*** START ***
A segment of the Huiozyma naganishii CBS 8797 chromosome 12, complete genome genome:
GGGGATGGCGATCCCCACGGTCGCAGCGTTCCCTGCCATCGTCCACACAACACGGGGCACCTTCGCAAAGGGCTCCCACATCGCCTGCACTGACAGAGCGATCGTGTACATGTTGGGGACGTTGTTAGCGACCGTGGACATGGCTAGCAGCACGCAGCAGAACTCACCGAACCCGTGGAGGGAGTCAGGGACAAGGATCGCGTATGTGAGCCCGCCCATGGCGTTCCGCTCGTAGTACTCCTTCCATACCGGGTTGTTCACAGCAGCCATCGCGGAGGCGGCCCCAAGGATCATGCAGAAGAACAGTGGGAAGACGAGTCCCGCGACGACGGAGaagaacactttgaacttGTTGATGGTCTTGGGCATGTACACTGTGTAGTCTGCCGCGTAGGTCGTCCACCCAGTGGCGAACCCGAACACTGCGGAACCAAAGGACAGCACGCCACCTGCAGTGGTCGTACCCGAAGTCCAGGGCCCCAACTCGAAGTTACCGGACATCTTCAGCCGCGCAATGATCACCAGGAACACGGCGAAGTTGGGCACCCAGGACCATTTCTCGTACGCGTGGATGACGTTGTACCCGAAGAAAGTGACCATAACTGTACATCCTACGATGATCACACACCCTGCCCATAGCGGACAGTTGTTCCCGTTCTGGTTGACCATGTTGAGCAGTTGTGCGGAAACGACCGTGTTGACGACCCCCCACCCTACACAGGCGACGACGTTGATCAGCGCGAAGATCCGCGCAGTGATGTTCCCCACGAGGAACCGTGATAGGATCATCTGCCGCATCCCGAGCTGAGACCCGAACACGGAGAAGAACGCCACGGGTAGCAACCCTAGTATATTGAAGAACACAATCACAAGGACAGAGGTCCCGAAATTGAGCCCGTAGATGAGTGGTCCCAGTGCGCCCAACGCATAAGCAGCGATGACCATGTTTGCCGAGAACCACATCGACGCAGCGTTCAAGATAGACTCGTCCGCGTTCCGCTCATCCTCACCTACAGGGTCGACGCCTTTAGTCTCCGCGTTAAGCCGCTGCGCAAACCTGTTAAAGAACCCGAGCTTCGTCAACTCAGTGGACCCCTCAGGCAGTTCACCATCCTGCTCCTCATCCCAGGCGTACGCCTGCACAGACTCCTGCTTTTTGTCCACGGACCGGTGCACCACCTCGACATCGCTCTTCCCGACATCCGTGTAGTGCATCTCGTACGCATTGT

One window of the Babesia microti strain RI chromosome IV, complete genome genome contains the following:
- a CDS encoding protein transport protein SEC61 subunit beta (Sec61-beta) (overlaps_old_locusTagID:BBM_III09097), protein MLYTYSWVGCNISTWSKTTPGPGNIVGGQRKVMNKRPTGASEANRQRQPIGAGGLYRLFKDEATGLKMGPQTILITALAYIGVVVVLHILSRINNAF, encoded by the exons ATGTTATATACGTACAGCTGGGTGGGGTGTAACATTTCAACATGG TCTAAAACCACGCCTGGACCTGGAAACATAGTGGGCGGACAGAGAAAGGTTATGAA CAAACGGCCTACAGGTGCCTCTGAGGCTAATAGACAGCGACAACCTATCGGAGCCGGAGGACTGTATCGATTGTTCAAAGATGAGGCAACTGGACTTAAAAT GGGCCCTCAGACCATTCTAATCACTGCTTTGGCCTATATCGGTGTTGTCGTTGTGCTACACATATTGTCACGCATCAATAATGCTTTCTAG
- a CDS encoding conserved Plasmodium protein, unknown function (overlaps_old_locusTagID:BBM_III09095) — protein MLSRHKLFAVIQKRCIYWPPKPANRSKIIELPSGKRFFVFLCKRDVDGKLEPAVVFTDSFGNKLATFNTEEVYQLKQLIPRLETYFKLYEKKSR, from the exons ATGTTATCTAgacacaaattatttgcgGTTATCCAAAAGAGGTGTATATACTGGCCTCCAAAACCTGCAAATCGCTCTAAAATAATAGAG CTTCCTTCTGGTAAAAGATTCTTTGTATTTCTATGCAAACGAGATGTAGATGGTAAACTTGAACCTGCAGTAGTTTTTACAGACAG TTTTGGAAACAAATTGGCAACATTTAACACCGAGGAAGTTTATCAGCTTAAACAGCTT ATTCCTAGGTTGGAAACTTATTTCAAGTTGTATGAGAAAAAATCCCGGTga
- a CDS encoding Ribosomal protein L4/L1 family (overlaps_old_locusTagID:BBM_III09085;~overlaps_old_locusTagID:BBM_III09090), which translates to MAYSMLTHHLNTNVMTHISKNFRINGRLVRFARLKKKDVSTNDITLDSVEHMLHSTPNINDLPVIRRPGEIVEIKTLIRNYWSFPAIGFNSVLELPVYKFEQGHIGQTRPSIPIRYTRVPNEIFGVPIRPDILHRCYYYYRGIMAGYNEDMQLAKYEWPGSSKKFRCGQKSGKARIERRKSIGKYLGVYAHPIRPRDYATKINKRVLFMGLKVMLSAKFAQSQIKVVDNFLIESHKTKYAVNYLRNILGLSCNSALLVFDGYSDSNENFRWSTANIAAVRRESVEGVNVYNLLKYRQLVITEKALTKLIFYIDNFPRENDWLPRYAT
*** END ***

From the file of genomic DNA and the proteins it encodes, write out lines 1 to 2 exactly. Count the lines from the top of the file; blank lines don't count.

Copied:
A segment of the Huiozyma naganishii CBS 8797 chromosome 12, complete genome genome:
GGGGATGGCGATCCCCACGGTCGCAGCGTTCCCTGCCATCGTCCACACAACACGGGGCACCTTCGCAAAGGGCTCCCACATCGCCTGCACTGACAGAGCGATCGTGTACATGTTGGGGACGTTGTTAGCGACCGTGGACATGGCTAGCAGCACGCAGCAGAACTCACCGAACCCGTGGAGGGAGTCAGGGACAAGGATCGCGTATGTGAGCCCGCCCATGGCGTTCCGCTCGTAGTACTCCTTCCATACCGGGTTGTTCACAGCAGCCATCGCGGAGGCGGCCCCAAGGATCATGCAGAAGAACAGTGGGAAGACGAGTCCCGCGACGACGGAGaagaacactttgaacttGTTGATGGTCTTGGGCATGTACACTGTGTAGTCTGCCGCGTAGGTCGTCCACCCAGTGGCGAACCCGAACACTGCGGAACCAAAGGACAGCACGCCACCTGCAGTGGTCGTACCCGAAGTCCAGGGCCCCAACTCGAAGTTACCGGACATCTTCAGCCGCGCAATGATCACCAGGAACACGGCGAAGTTGGGCACCCAGGACCATTTCTCGTACGCGTGGATGACGTTGTACCCGAAGAAAGTGACCATAACTGTACATCCTACGATGATCACACACCCTGCCCATAGCGGACAGTTGTTCCCGTTCTGGTTGACCATGTTGAGCAGTTGTGCGGAAACGACCGTGTTGACGACCCCCCACCCTACACAGGCGACGACGTTGATCAGCGCGAAGATCCGCGCAGTGATGTTCCCCACGAGGAACCGTGATAGGATCATCTGCCGCATCCCGAGCTGAGACCCGAACACGGAGAAGAACGCCACGGGTAGCAACCCTAGTATATTGAAGAACACAATCACAAGGACAGAGGTCCCGAAATTGAGCCCGTAGATGAGTGGTCCCAGTGCGCCCAACGCATAAGCAGCGATGACCATGTTTGCCGAGAACCACATCGACGCAGCGTTCAAGATAGACTCGTCCGCGTTCCGCTCATCCTCACCTACAGGGTCGACGCCTTTAGTCTCCGCGTTAAGCCGCTGCGCAAACCTGTTAAAGAACCCGAGCTTCGTCAACTCAGTGGACCCCTCAGGCAGTTCACCATCCTGCTCCTCATCCCAGGCGTACGCCTGCACAGACTCCTGCTTTTTGTCCACGGACCGGTGCACCACCTCGACATCGCTCTTCCCGACATCCGTGTAGTGCATCTCGTACGCATTGT